Posts Tagged CVS
Remember when CVS was a pretty neat version control system for one guy working out of his garage? Then many of us became enamored with SVN, which was a nice upgrade offering many additional options than your standard CVS. There are many other version control software packages on the market as well, some cost money and others are free. When it comes to the Unity3D Pro game engine there really are two version control systems that come to mind.
- Unity3D Asset Server – Costs $500.00 (as of June 4, 2011). It’s an add-on component that requires additional hardware resources to run on. It doesn’t appear that you can run this thing in the cloud (i.e. Amazon ec2, or pick your favorite virtual flavor).
- SVN – FREE, but a real pain to setup with your Unity3D project. What folders and data do you not upload into your repository? Unity has a how-to, but it still stinks when you have those .svn folders peppered throughout your project.
As of June 4, 2011 Unity3D Pro shares these two options on their website (including the HOW-TO). http://unity3d.com/support/documentation/Manual/ExternalVersionControlSystemSupport.html
What if there was one more option that wasn’t discussed by Unity3D? What if this option was as easy as SVN, if not easier to implement?
Enter in Git. I have personally setup my Unity3D projects using SVN in the past and after using Git, I can’t stress how great this product is for your Unity3D projects. No more nasty .svn folders incidentally getting distributed in your software or irritatingly peppered throughout. Also, branches, tags and the ominous merges are handled inherently much better in Git. As a side note, Git was created for one of the most popular open source projects on the planet earth… Linux. And it was started by the king of handling merges… Linus Torvalds himself. Not that that should steer your thinking much, but I have to admit I was slow to begin using Git. Now that I’m using Git, I’ve already converted all my latest projects over to it because I just can’t seem to live without it’s simplicity and power.
So how do I integrate Git? I’m not going to go into detail on setting up your own Git repository here. You can easily set one up over at github.com. Or for the more adventurous, you can create your own Git repository and integrate a authentication/permissions or use straight SSH. BTW, I recommend to use gitolite for authentication/permissions. Gitolite, will make integration a snap without forcing you to create a handful of accounts on your Linux server. It also doesn’t hurt that Fedora and a few other big systems use and support Gitolite.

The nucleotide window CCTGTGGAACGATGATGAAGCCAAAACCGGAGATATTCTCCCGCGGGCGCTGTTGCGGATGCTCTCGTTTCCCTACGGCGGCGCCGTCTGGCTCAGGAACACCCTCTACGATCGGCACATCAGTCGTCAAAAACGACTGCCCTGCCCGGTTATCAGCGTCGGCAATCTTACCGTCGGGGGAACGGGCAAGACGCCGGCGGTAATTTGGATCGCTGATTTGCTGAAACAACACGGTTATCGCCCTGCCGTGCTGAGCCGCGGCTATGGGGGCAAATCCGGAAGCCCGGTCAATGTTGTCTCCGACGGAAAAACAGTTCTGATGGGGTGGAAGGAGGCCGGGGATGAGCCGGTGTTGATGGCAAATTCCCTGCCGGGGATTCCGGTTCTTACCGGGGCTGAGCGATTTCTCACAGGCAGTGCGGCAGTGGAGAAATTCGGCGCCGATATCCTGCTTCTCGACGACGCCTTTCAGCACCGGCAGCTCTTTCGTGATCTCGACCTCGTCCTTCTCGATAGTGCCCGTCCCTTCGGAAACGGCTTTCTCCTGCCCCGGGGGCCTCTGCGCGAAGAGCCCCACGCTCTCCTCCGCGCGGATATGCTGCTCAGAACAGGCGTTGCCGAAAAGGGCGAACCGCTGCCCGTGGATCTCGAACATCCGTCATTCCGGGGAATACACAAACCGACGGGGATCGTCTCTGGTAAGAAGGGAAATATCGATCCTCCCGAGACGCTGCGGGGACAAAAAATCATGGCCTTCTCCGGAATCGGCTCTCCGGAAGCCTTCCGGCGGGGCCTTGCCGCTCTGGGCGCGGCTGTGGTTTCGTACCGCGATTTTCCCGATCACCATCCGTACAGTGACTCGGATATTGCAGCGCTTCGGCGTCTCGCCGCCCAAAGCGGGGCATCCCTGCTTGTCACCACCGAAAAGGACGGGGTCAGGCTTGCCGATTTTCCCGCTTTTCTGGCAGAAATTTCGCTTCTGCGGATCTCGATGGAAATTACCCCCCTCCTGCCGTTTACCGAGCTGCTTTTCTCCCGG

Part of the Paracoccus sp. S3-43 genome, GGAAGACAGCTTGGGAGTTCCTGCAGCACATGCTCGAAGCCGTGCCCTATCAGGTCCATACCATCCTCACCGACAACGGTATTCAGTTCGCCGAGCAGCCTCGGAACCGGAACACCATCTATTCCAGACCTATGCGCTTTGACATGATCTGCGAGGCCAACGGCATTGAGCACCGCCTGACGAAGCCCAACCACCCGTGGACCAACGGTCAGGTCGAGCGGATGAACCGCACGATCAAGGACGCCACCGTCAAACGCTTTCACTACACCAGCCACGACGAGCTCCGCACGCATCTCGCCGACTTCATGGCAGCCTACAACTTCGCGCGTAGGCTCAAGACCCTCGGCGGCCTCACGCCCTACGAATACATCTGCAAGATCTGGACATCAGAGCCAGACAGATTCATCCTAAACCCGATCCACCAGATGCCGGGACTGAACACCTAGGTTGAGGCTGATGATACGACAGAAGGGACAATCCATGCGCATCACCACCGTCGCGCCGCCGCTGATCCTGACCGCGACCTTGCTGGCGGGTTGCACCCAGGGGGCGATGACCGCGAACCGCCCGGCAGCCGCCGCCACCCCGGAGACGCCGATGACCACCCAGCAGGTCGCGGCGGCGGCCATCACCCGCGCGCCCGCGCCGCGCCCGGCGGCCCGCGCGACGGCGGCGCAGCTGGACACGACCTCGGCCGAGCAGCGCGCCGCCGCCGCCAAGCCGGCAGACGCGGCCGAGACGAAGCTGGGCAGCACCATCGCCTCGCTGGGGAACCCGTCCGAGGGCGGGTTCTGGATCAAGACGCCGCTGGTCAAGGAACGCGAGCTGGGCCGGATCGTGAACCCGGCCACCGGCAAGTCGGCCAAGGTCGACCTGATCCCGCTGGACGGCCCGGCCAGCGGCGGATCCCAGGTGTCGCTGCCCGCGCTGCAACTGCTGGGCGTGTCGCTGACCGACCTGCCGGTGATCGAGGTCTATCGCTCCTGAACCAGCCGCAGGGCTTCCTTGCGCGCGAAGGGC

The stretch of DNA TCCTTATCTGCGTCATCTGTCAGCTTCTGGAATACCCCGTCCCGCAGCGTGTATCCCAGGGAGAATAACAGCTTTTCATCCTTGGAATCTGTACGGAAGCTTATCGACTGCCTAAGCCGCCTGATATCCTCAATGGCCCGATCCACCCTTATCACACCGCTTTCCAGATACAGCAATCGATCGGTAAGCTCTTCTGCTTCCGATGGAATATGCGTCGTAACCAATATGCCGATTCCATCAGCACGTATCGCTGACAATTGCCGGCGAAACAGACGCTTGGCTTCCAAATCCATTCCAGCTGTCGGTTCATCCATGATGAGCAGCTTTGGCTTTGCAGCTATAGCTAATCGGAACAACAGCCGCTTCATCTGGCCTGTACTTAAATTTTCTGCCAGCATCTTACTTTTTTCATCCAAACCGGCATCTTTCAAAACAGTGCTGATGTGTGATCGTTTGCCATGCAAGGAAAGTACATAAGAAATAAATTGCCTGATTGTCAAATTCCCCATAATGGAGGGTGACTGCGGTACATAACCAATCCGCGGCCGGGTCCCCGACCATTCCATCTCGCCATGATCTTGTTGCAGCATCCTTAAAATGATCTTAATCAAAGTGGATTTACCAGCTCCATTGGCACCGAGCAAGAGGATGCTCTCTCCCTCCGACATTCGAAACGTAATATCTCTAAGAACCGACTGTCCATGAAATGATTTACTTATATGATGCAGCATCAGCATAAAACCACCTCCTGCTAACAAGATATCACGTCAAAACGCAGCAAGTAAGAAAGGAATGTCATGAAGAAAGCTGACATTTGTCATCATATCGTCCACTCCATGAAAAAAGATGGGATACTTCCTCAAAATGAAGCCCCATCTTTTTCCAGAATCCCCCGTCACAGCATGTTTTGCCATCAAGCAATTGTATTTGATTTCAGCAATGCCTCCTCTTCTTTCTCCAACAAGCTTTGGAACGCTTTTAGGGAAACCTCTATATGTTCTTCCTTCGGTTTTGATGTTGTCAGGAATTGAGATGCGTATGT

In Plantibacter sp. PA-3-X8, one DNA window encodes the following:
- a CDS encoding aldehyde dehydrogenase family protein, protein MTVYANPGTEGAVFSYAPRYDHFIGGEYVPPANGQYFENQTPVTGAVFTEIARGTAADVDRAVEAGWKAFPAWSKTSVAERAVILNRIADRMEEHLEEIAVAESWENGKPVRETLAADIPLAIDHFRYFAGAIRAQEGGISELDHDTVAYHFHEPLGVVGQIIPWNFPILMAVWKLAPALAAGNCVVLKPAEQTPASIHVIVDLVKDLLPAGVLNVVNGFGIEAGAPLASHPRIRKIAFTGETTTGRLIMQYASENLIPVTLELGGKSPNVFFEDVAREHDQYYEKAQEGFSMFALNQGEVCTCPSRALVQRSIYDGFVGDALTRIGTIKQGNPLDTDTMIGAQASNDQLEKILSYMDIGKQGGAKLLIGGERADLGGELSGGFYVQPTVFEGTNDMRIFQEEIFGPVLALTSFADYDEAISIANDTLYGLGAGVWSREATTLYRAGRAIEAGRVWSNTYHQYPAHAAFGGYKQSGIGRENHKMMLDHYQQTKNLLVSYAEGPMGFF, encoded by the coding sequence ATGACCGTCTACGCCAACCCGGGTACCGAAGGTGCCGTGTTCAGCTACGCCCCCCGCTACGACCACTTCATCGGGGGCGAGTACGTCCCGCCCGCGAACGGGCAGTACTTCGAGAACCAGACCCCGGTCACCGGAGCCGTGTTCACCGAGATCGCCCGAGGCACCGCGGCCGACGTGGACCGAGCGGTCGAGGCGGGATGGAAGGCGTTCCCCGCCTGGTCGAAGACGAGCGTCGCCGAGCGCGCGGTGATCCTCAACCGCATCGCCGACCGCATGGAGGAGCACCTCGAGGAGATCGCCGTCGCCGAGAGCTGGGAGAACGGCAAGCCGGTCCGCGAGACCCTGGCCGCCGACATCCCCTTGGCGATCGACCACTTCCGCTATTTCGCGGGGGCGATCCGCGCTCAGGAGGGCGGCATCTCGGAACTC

You still have to follow some of the Unity3D directions for creating an SVN friendly Unity3D project. More specifically, you need to follow the first 3 directions they list. Well here is my recipe…
Please note, this only applies to Unity Pro Licenses.
- Create a new project inside Unity and lets call it InitialUnityProject. You can add any initial assets here or add them later on.
- Enable Meta files in Edit->Project Settings->Editor
- Quit Unity (We do this to assure that all the files are saved).
- (My addition) Create a new Git repository for your project. Setup git on your local workstation and pull the empty repository down to a folder
- (My addition) Copy your new Unity3D project over to that local repository project folder.
- (My addition) Create a .gitignore using my recipe or a modification as shown below.
- (My addition) Startup Unity3D and open the project from the new local repository project folder.
See below for a .gitignore file which is stored at the root of your local repository location. It will take care of helping you avoid storing the wrong files into your Git repository!
# Unity3D .gitignore file. # Store this file at the root of your local repository. .DS_Store Library/AssetImportState Library/AssetServerCacheV3 Library/FailedAssetImports.txt Library/ScriptAssemblies Library/ScriptMapper Library/assetDatabase3 Library/cache Library/expandedItems Library/metadata Library/previews Library/guidmapper Temp *.pidb build
Remember with Git, that you are operating on your local repository until you perform the git push origin master. This means you can bundle your commits into the parent version control!
Finally, I feel like I discovered a happy medium of finding a free alternative that works better than SVN with the Unity3D game environment.
Good luck with your projects and happy game developing!